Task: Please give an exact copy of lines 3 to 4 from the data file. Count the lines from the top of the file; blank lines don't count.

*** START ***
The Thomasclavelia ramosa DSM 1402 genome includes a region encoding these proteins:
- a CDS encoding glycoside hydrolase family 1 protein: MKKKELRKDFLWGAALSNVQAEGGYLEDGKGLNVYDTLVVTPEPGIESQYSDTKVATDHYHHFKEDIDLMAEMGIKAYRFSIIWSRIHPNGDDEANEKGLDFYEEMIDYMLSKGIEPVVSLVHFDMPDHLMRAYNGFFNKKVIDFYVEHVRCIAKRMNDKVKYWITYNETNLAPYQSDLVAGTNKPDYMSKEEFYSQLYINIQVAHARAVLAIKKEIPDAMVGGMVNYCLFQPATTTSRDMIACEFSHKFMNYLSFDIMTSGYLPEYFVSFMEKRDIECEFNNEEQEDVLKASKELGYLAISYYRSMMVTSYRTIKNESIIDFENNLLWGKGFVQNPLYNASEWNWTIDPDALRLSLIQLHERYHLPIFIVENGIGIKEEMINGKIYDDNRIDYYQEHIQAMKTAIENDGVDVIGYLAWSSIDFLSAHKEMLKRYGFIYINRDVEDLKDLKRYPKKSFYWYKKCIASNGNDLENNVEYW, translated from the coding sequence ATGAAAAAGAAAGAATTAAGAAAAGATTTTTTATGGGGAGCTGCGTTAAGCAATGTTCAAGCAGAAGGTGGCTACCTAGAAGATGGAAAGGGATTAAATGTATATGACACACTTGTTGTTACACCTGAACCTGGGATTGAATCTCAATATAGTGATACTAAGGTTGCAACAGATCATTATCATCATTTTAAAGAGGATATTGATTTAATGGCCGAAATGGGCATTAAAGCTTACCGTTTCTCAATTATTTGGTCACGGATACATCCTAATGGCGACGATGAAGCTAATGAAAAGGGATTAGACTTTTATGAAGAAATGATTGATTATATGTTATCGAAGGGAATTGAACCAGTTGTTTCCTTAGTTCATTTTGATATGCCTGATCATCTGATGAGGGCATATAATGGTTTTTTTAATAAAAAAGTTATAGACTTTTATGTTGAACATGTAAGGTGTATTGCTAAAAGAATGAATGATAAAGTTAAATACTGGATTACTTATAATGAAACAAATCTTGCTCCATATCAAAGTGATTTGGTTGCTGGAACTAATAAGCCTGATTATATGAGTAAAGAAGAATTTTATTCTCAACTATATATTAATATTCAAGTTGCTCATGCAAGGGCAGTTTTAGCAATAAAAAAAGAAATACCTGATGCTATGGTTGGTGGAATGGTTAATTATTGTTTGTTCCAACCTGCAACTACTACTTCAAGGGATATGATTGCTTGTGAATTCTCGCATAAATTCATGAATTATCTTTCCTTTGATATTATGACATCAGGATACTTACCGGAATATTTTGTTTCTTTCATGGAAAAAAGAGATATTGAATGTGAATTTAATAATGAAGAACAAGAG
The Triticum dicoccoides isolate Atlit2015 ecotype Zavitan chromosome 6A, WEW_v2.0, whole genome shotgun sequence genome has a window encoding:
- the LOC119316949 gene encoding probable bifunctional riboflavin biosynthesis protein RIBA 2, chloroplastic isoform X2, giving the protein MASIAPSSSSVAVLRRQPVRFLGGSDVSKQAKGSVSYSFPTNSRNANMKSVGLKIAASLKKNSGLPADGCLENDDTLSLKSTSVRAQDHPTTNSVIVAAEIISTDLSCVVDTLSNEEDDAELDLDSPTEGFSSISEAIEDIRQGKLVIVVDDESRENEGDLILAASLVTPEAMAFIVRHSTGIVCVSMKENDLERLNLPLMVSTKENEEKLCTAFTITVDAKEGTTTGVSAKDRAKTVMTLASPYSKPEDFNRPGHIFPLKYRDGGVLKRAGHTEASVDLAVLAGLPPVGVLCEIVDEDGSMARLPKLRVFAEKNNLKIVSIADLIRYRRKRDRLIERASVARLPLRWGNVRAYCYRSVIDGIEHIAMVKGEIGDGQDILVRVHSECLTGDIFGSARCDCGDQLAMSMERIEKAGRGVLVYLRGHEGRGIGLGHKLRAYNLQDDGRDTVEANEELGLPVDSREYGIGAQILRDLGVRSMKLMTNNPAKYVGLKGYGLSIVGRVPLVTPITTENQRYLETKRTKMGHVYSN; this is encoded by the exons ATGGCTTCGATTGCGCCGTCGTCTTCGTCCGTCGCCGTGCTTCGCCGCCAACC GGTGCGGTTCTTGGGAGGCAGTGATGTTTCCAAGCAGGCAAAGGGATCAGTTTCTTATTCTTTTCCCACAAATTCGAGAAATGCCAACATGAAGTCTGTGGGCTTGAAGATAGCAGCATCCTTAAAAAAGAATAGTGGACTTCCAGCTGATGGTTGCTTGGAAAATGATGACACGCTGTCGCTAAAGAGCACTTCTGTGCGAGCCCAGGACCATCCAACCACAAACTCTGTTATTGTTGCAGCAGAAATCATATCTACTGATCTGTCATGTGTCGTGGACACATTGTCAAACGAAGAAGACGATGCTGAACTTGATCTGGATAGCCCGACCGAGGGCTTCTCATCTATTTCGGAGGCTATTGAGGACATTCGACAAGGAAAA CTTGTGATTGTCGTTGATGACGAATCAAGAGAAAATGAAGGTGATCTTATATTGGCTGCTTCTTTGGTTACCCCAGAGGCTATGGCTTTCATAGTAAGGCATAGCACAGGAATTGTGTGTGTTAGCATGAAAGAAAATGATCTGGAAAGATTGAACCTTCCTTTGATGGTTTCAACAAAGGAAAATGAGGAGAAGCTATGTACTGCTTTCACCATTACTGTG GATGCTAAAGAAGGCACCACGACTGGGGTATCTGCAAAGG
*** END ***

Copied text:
The Triticum dicoccoides isolate Atlit2015 ecotype Zavitan chromosome 6A, WEW_v2.0, whole genome shotgun sequence genome has a window encoding:
- the LOC119316949 gene encoding probable bifunctional riboflavin biosynthesis protein RIBA 2, chloroplastic isoform X2, giving the protein MASIAPSSSSVAVLRRQPVRFLGGSDVSKQAKGSVSYSFPTNSRNANMKSVGLKIAASLKKNSGLPADGCLENDDTLSLKSTSVRAQDHPTTNSVIVAAEIISTDLSCVVDTLSNEEDDAELDLDSPTEGFSSISEAIEDIRQGKLVIVVDDESRENEGDLILAASLVTPEAMAFIVRHSTGIVCVSMKENDLERLNLPLMVSTKENEEKLCTAFTITVDAKEGTTTGVSAKDRAKTVMTLASPYSKPEDFNRPGHIFPLKYRDGGVLKRAGHTEASVDLAVLAGLPPVGVLCEIVDEDGSMARLPKLRVFAEKNNLKIVSIADLIRYRRKRDRLIERASVARLPLRWGNVRAYCYRSVIDGIEHIAMVKGEIGDGQDILVRVHSECLTGDIFGSARCDCGDQLAMSMERIEKAGRGVLVYLRGHEGRGIGLGHKLRAYNLQDDGRDTVEANEELGLPVDSREYGIGAQILRDLGVRSMKLMTNNPAKYVGLKGYGLSIVGRVPLVTPITTENQRYLETKRTKMGHVYSN; this is encoded by the exons ATGGCTTCGATTGCGCCGTCGTCTTCGTCCGTCGCCGTGCTTCGCCGCCAACC GGTGCGGTTCTTGGGAGGCAGTGATGTTTCCAAGCAGGCAAAGGGATCAGTTTCTTATTCTTTTCCCACAAATTCGAGAAATGCCAACATGAAGTCTGTGGGCTTGAAGATAGCAGCATCCTTAAAAAAGAATAGTGGACTTCCAGCTGATGGTTGCTTGGAAAATGATGACACGCTGTCGCTAAAGAGCACTTCTGTGCGAGCCCAGGACCATCCAACCACAAACTCTGTTATTGTTGCAGCAGAAATCATATCTACTGATCTGTCATGTGTCGTGGACACATTGTCAAACGAAGAAGACGATGCTGAACTTGATCTGGATAGCCCGACCGAGGGCTTCTCATCTATTTCGGAGGCTATTGAGGACATTCGACAAGGAAAA CTTGTGATTGTCGTTGATGACGAATCAAGAGAAAATGAAGGTGATCTTATATTGGCTGCTTCTTTGGTTACCCCAGAGGCTATGGCTTTCATAGTAAGGCATAGCACAGGAATTGTGTGTGTTAGCATGAAAGAAAATGATCTGGAAAGATTGAACCTTCCTTTGATGGTTTCAACAAAGGAAAATGAGGAGAAGCTATGTACTGCTTTCACCATTACTGTG GATGCTAAAGAAGGCACCACGACTGGGGTATCTGCAAAGG